America’s Dark Theologian Stephen King: A Religious Imagination Explored (Classroom Edit)

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Thomas Coleman III
In this podcast, Carmen Celestini speaks with Dr. Douglas Cowan on his newest book exploring the religious imagination of Stephen King through his horror novels. Cowan is well known for his research in the area of religion and pop culture through analysis of films and literature. The discussion focuses not only on Stephen King but the process of deciphering the religious motifs within King’s work, and the importance of this work to religious studies.

Slenderman and online mythology (Classroom Edit)

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Thomas Coleman III
In this podcast, Ross Downing discusses personal and communal narratives, online mythology and the grey areas between religion and media with Vivian Asimos. Miss Asimos’ work has investigated the potentiality of video games as contemporary mythology in popular culture. In the broader context of BASR 2018, the overall theme of boundaries and categories is explored and the possible insights online movements can yield in the perception and application of theories of religion.

The Study of Religion and National Identity in Estonia (Classroom Edit)

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Thomas Coleman III
Estonia, the northernmost of the Baltic states, has a reputation of being one of the most secularized countries in Europe. Although the visibility of religion is rising, being ‘not religious’ is still considered normative. Estonia is a context in which notions and debates on religion, atheism, and indifference are interrelated in complex ways with the history of Estonian nationalism, and two foreign religious-secular regimes: German Lutheran and Soviet Atheism. In this interview, Chris and Atko Remmel discuss why the Estonian context is – or should be – interesting to scholars of ‘religion’. What happened during the Soviet era? What about the academic study of religion in Estonia?

Religion as a Tactic of Governance (Classroom Edit)

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Thomas Coleman III
In this interview recorded at the BASR/ISASR, Naomi Goldenberg considers how ‘religion’ has developed as a separate sphere from ‘governance’. She argues that ‘religion’ has been projected onto the past for strategic purposes, as a management technique, or even alternative to violence. How does viewing religions as “restive once-and-future governments” help us understand the functioning of this category in contemporary discourse?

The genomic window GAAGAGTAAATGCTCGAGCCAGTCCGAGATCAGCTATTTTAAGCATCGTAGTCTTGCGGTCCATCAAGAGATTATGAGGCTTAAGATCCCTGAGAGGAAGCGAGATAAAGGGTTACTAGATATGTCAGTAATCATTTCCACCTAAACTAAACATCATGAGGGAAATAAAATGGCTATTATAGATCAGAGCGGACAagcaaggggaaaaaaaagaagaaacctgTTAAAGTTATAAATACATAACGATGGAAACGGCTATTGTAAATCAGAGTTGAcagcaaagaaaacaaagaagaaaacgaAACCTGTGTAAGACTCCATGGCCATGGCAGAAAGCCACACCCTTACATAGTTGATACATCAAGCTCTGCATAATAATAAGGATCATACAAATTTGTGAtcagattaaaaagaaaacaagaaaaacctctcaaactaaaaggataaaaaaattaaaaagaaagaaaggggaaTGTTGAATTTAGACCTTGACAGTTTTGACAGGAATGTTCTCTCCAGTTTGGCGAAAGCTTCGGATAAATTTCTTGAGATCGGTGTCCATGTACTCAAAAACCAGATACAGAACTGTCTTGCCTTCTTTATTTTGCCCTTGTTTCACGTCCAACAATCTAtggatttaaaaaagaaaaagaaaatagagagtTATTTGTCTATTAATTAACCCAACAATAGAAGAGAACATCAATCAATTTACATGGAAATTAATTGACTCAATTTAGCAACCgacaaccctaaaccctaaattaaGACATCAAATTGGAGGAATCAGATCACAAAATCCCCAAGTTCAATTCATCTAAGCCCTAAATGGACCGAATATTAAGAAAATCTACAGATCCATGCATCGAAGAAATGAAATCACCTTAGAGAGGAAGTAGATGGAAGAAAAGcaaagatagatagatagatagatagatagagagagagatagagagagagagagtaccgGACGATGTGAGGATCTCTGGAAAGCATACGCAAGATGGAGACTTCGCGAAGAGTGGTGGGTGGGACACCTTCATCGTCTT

The Therwil Affair: Handshakes in Swiss Schools (Classroom Edit)

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Thomas Coleman III
In this podcast, taking place on the last day of the Annual EASR…

Discourse #3: Essi Mäkelä and Benjamin Marcus

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Thomas Coleman III
Welcome to the third issue of “Discourse”, where our editors…

Negotiating Gender in Contemporary Occultism (Classroom Edit)

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Thomas Coleman III
In this interview conducted at the 2018 EASR conference in Bern,…

A Global Study on Government Restrictions and Social Hostilities Related to Religion

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Thomas Coleman III
Restrictions on religion rose around the globe in 2016, according…

Religion, Education, and Politics in Australia and NZ (Classroom Edit)

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Thomas Coleman III
Following on from the delivery of her conference paper at the…

Are You My Data? #2: Russell McCutcheon

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Thomas Coleman III
Welcome to a brand new Patron-only series here at the RSP – Are…

New Directions in the Study of Scientology (Classroom Edit)

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Thomas Coleman III
How can we move the study of Scientology forward? Academic work…

The Hugging Guru: Amma and Transnationalism (Classroom Edit)

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Thomas Coleman III
In this interview conducted at the 2018 EASR conference in Bern,…

Patrons Special: RSP Discourse #2 (October 2018)

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Christopher Cotter
Welcome to the second issue of “Discourse”, where our editors and guests take a critical look at how the category “religion” is being used in the media, the public sphere, and the academic field. This episode, Chris (Cotter) is joined by Chris (Silver) and Theo Wildcroft, both long-time friends and contributors to the RSP, for a cross-Atlantic discussion. After the inevitable discussion of US identity conflicts and terrorism, and ugly manifestation of the KKK in Northern Ireland, discussion moved on to the accepted protocols of trick or treating, and the use of patisserie in debates on LGBT human rights vs religious freedom.  Can’t access this episode? Subscribe at https://www.patreon.com/projectrs
gender
Halloween
Identity
KKK
Northern Ireland
Racism
Sexuality
Terrorism
UK
USA

RE Commission report: A Way Forward (Classroom Edit)

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Thomas Coleman III
At a recent RE research and policy conference #2020RE, Dr Wendy…

Preserving identity and empowering women. How do Canadian Muslim schools affect their students?

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Thomas Coleman III
In this interview, Dr. Jasmin Zine talks about Muslim schools…